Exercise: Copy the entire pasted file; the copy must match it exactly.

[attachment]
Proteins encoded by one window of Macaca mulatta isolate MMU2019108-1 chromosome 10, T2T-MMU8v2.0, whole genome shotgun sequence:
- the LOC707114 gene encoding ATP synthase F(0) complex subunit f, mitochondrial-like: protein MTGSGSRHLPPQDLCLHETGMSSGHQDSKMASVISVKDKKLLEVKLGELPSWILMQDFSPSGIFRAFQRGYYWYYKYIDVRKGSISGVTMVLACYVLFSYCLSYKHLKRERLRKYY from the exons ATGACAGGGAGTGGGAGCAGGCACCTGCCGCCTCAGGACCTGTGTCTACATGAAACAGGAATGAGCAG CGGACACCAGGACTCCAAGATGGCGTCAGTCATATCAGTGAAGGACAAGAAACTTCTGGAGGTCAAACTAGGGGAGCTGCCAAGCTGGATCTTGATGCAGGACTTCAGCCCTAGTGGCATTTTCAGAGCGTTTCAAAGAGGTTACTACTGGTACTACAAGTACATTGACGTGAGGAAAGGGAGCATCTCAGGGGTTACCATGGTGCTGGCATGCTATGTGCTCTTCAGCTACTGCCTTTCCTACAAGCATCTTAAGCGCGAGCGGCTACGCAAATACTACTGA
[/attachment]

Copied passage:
Proteins encoded by one window of Macaca mulatta isolate MMU2019108-1 chromosome 10, T2T-MMU8v2.0, whole genome shotgun sequence:
- the LOC707114 gene encoding ATP synthase F(0) complex subunit f, mitochondrial-like: protein MTGSGSRHLPPQDLCLHETGMSSGHQDSKMASVISVKDKKLLEVKLGELPSWILMQDFSPSGIFRAFQRGYYWYYKYIDVRKGSISGVTMVLACYVLFSYCLSYKHLKRERLRKYY from the exons ATGACAGGGAGTGGGAGCAGGCACCTGCCGCCTCAGGACCTGTGTCTACATGAAACAGGAATGAGCAG CGGACACCAGGACTCCAAGATGGCGTCAGTCATATCAGTGAAGGACAAGAAACTTCTGGAGGTCAAACTAGGGGAGCTGCCAAGCTGGATCTTGATGCAGGACTTCAGCCCTAGTGGCATTTTCAGAGCGTTTCAAAGAGGTTACTACTGGTACTACAAGTACATTGACGTGAGGAAAGGGAGCATCTCAGGGGTTACCATGGTGCTGGCATGCTATGTGCTCTTCAGCTACTGCCTTTCCTACAAGCATCTTAAGCGCGAGCGGCTACGCAAATACTACTGA